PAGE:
SCIENCE AND TECHNOLOGY -- March 14, 2013 at 3:30 PM ET
Strong Signs of Higgs Discovery
A representation of the innerworkings of the Atlas particle detector painted on one of the walls at the CERN campus in Geneva, Switzerland. Photo by Harold Cunningham/Getty Images.
New results from Geneva’s Large Hadron Collider “strongly indicate” that scientists have found the Higgs boson, the elusive particle believed to be responsible for giving mass to matter, scientists at CERN, the European Organisation for Nuclear Research, reported on Thursday.
Still unknown is whether this is the “standard model,” the subatomic particle that was originally predicted or “the lightest of several bosons predicted in some theories that go beyond the Standard Model,” according to the CERN announcement.
The Higgs boson is responsible for giving other particles — and thus stars, planets and everything on Earth — mass. And mass means weight, size and shape. For background, here’s the NewsHour’s discussion with Guardian Science correspondent Ian Sample from July, 2012.
“There’s an energy field in the space all around us, it goes through us, it’s everywhere you can think of,” Sample told NewsHour correspondent Ray Suarez.
“That field does something absolutely fundamental, which is it gives mass or weight to the smallest particles that make up you and me and everything else you can think of — any normal object. It gives weight to those objects, and if that wasn’t there… we wouldn’t have stars, planets, none of us would be here.”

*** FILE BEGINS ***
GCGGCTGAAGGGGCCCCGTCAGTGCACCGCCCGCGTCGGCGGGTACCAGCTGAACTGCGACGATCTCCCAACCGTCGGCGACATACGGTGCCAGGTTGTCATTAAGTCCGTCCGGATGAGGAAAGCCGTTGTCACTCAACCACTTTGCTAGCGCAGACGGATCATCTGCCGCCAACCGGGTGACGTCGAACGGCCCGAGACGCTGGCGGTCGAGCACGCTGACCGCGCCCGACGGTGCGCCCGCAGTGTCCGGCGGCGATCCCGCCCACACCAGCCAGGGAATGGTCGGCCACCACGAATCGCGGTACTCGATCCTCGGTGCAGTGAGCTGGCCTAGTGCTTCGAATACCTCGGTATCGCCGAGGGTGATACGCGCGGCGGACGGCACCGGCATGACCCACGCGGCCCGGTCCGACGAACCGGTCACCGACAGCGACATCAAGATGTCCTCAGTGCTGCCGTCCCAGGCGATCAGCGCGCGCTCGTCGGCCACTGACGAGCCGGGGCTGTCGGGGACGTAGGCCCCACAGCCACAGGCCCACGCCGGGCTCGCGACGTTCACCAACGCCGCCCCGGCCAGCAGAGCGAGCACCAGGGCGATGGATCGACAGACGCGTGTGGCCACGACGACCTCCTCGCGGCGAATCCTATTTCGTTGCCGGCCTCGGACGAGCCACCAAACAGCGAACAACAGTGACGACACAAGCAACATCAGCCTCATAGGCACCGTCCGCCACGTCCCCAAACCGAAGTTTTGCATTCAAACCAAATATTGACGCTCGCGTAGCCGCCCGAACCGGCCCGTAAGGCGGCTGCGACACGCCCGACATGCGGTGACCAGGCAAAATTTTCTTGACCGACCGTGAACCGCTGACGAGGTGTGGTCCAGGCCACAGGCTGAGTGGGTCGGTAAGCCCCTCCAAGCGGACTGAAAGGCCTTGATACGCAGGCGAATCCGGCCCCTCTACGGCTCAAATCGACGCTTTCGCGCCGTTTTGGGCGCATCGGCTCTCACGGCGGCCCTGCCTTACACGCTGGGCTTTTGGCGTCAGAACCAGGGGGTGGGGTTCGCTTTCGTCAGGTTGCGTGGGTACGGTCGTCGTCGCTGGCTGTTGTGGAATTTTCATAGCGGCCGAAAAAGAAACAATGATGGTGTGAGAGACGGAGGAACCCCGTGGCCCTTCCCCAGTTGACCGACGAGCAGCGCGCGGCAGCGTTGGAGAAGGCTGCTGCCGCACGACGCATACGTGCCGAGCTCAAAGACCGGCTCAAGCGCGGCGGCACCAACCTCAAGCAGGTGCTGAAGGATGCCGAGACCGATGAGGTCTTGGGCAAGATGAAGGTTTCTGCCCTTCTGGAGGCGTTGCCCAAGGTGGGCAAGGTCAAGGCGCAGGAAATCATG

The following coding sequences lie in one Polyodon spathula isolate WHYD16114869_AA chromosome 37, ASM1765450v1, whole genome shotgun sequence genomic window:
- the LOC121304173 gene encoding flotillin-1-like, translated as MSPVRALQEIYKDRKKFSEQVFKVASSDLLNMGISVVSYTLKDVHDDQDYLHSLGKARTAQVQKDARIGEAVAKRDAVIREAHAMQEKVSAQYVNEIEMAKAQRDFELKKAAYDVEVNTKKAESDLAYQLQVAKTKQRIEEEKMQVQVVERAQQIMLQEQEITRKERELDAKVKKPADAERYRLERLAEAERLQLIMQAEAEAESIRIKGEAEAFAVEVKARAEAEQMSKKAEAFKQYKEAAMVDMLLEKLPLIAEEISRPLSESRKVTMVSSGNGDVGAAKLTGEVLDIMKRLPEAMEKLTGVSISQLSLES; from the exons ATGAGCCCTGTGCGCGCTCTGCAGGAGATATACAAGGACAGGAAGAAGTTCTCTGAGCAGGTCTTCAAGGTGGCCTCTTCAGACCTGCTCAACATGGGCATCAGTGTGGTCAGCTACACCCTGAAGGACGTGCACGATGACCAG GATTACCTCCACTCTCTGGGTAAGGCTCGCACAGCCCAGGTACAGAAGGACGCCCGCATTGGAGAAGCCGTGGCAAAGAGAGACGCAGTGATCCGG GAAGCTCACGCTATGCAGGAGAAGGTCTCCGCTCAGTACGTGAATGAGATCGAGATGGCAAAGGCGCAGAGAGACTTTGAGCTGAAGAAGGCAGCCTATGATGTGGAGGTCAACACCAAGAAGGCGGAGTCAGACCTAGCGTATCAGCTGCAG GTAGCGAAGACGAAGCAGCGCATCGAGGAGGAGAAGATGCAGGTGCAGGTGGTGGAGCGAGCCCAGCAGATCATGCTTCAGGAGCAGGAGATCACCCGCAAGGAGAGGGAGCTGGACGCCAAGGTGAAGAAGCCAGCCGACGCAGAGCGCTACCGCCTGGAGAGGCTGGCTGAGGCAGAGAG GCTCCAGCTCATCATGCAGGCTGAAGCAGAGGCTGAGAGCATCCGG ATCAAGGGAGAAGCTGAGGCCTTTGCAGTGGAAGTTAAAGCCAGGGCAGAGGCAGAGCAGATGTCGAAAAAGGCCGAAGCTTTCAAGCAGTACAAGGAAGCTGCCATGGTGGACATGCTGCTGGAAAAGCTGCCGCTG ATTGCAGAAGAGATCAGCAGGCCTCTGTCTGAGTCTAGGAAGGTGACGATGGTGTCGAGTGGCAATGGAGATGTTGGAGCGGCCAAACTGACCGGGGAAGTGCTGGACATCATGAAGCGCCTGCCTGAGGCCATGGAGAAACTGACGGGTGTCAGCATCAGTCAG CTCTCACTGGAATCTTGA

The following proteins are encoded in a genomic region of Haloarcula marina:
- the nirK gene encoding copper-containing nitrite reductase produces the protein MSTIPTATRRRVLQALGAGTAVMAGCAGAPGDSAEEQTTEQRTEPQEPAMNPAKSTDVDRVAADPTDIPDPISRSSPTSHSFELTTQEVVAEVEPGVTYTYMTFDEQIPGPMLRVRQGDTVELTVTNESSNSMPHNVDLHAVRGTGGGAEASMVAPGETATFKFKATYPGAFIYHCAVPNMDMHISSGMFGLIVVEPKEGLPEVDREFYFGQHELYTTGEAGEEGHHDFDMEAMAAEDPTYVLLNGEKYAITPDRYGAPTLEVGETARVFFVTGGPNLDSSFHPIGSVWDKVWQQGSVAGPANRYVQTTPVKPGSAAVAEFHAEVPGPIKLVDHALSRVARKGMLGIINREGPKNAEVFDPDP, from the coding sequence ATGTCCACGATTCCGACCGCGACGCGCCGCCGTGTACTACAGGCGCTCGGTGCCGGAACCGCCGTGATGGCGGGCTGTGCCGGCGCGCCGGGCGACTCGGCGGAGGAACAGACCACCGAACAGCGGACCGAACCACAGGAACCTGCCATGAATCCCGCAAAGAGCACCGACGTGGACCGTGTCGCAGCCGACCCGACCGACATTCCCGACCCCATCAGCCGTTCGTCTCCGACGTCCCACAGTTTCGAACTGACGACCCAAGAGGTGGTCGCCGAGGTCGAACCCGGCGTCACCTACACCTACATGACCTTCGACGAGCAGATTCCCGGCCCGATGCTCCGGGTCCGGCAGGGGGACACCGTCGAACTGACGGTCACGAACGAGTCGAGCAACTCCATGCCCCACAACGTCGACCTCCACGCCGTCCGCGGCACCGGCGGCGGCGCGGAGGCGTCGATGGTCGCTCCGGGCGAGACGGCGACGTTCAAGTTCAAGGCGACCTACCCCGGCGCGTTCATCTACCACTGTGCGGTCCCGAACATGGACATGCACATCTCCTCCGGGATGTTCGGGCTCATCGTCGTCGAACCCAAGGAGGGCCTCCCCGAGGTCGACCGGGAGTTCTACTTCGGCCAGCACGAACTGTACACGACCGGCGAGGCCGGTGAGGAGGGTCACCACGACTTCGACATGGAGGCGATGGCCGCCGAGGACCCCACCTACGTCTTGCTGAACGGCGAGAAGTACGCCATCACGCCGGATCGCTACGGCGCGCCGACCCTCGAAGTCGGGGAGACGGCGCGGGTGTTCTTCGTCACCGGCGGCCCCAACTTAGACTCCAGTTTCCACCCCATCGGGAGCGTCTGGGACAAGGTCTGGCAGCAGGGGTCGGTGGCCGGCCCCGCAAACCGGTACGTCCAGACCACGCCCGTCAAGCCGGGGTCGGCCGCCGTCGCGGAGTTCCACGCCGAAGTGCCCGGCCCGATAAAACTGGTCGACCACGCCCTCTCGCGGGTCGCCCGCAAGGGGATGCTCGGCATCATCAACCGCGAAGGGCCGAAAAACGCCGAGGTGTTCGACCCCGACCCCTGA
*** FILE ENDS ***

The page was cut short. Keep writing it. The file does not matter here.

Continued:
Note: the news isn’t all new. Some, like Wired’s Adam Mann earlier this week called it a yawn. Cosmologist Sean Carroll said “it’s looking pretty vanilla.”
Big analysis of new data on the Higgs boson, and — it’s looking pretty vanilla. home.web.cern.ch/about/updates/…— Sean Carroll (@seanmcarroll) March 6, 2013
Here’s a report we did a while back explaining what the Higgs boson means to physics, and how particle physicists will know when they’ve found it.
And below, find some of our favorite videos on the subatomic particle.
This video, by Daniel Whiteson, a physics professor at University of California, Irvine and cartoonist and robot scientist Jorge Cham, relies on animated drawings of quarks, a periodic table and cartoon people clinging to subatomic particles flying through space to tell the story of the Large Hadron Collider searching for Higgs.
Here’s a wonderful video explainer about the Higgs boson by The Guardian’s Ian Sample. He explains what a Higgs boson is, how to look for it and why it matters using just a tray, a bag of sugar and some ping pong balls.
And we promise to never talk about Higgs without including the LHC Rap:
Read more science news on NewsHour’s Science and Technology page.